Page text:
Giants vs. Packers score, takeaways: New York overcomes double-digit halftime deficit in London, moves to 4-1


The New York Giants’ remarkable start to the season continued across the pond in Week 5, upsetting the Green Bay Packers in London, 27-22, to move to 4-1 on the year. Brian Daboll’s team found itself trailing by double digits heading into the locker room at halftime, but rattled off 17 points in the second half — including 14 in the fourth quarter — to mount the comeback. They also held Aaron Rodgers and the Packers offense to zero points over that stretch.

It was a stellar effort by Daniel Jones, who battled through an ankle injury he suffered last week to play in this game. He completed 21 of 27 for 217 yards and added 37 yards on the ground. He was the catalyst during a 15-play drive that traveled 91 yards that helped New York draw even with the Packers at 20 in the early stages of the fourth quarter. Then, Saquon Barkley — who briefly left this game due to a shoulder injury — surged back onto the field and gave the Giants the go-ahead touchdown on a goal-line run at the 6:08 mark in the fourth.

Of course, Aaron Rodgers didn’t go quietly into the night as he brought the Packers all the way to the Giants’ 6-yard line with an opportunity to tie the game at 27 with a minute to play. However, New York’s defense stepped up in a major way and batted two consecutive passes from the back-to-back MVP, including on a fourth-and-2 play that essentially clinched the game.

Rodgers finished with 222 yards and two touchdowns on 25 of 39 passing. Aaron Jones rushed for 63 yards on 13 carries, while Randall Cobb led all pass catchers with 99 yards receiving on seven catches. As for the Giants, Barkley had 106 yards from scrimmage and that go-ahead touchdown. Darius Slayton hauled in six of his seven targets for 79 yards in the win.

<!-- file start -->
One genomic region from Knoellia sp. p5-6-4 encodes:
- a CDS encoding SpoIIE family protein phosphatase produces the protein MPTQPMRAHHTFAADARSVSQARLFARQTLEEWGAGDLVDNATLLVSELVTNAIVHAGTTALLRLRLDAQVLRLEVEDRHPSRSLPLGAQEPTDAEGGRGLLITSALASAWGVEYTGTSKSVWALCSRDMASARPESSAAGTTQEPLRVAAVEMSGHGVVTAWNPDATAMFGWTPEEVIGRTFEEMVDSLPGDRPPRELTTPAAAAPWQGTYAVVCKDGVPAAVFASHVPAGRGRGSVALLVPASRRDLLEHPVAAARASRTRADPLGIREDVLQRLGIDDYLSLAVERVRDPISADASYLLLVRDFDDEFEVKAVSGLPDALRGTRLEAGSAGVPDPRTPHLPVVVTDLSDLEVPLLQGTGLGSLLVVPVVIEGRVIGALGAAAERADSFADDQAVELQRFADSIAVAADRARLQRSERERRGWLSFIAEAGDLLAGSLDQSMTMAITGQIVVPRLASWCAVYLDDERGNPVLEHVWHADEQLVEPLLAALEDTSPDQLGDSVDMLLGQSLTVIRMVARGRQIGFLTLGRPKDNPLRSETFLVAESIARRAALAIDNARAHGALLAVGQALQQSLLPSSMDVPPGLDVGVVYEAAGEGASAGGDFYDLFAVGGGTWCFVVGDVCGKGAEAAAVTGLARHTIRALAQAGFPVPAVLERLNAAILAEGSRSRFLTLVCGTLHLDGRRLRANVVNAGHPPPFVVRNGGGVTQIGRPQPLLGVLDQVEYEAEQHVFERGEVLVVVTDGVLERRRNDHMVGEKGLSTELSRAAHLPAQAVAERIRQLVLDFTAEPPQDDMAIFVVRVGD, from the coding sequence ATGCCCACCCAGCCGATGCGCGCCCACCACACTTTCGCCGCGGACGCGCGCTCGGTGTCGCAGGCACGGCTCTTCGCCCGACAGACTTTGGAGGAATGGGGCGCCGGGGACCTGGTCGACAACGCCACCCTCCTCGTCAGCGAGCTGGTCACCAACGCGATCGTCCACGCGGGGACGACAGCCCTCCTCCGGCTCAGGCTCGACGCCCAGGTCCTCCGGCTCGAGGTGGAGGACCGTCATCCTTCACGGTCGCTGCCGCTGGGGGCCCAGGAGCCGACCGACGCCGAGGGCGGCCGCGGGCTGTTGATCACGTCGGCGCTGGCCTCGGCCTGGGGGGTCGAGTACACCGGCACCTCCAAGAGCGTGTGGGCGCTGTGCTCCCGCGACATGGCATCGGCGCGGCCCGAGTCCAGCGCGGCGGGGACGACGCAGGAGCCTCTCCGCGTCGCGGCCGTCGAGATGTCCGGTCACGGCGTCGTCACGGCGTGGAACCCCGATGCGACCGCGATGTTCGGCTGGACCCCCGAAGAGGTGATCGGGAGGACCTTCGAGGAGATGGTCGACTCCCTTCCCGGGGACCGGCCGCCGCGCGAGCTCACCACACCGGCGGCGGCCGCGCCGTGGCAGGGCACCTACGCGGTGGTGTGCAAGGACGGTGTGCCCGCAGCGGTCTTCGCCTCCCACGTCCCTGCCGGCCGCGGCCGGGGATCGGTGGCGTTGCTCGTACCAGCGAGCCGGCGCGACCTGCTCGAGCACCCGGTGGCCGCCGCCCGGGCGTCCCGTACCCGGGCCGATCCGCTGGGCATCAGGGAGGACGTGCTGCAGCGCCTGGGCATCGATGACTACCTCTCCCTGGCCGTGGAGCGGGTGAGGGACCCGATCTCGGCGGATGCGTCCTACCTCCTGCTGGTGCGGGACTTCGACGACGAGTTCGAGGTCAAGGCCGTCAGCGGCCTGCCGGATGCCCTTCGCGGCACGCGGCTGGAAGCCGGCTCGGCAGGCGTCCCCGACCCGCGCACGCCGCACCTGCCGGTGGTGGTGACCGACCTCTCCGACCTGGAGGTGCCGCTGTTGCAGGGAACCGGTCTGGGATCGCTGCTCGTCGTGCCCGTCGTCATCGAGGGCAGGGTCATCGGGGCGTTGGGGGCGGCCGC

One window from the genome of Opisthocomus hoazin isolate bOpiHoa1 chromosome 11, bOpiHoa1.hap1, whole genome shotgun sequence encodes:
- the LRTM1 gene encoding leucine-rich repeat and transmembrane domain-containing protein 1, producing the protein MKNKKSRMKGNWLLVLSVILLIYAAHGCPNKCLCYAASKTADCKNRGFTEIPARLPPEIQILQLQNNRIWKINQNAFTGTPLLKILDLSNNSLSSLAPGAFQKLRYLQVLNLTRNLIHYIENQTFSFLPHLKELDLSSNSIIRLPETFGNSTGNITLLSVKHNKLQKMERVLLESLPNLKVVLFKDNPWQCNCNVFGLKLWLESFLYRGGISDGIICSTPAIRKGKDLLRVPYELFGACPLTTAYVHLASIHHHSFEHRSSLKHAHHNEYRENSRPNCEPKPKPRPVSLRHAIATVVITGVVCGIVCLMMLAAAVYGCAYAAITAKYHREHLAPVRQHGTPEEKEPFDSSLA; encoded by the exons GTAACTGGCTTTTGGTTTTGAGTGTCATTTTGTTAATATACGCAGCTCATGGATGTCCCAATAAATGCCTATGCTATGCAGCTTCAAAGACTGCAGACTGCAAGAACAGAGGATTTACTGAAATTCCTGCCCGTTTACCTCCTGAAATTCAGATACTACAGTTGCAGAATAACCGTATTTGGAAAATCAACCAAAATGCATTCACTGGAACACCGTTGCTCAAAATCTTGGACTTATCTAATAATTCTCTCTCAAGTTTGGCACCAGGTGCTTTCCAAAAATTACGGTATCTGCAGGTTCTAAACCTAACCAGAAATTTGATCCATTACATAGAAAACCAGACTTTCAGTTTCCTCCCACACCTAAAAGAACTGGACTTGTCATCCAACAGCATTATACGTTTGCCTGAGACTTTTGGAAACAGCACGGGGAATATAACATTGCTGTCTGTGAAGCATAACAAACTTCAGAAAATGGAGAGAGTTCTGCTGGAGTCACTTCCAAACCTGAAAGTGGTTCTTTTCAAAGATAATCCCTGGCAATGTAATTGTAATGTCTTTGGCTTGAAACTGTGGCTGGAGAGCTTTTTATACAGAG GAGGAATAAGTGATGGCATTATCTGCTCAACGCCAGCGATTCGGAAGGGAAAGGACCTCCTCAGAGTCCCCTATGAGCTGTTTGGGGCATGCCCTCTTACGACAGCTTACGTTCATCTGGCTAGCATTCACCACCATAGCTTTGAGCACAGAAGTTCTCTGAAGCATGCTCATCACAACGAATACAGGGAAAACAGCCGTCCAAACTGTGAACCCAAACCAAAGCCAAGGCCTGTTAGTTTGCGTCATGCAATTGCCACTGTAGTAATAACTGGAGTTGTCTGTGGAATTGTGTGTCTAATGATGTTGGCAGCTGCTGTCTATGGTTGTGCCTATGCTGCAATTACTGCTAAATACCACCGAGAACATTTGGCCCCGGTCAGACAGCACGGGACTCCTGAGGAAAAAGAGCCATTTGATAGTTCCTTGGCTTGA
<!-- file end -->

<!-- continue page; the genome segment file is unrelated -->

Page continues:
For a more in-depth breakdown of how this game unfolded, check out our takeaways below.

Why the Giants won

There seems to be 100% buy-in on the Brian Daboll system. The offensive play-calling was top notch for New York throughout the day, particularly after the first quarter. The Giants were initially plagued by some ineffective third-down passes to Saquon Barkley at or around the LOS, which had them 0-3 to begin the day on the critical down and settling for only three points to begin the day through three drives. Then, Daniel Jones started pushing the ball down the field under that circumstance and the Giants found greater success and were able to move the chains. After going 0 for 3 on third downs to begin the game, New York finished going 6 for 8 on third down.

Daboll also was willing to empty his bag of tricks in this game, putting Barkley in the wildcat to run read-option plays (likely due to Jones’ injured ankle) and even had their own version of a “Philly Special,” which resulted in a Daniel Bellinger rushing touchdown before the break. While New York may have wanted to limit Jones’ rushing attempts at points in this game, Daboll also knew when to call his number, calling a draw on third-and-4 in the second half to extend what would prove to be a field goal. drive.

On the defensive side of the ball, Wink Martindale gave Aaron Rodgers fits throughout the game, disguising pressure and even was able to apply it while only sending four rushers. He was sacked twice on the day and hit six times in total. That pressure forced Rodgers to get the ball out of him quickly at times throughout the contest, and even if he was able to get the ball into the hands of one of his skill position players, they were gobbled up quickly by New York.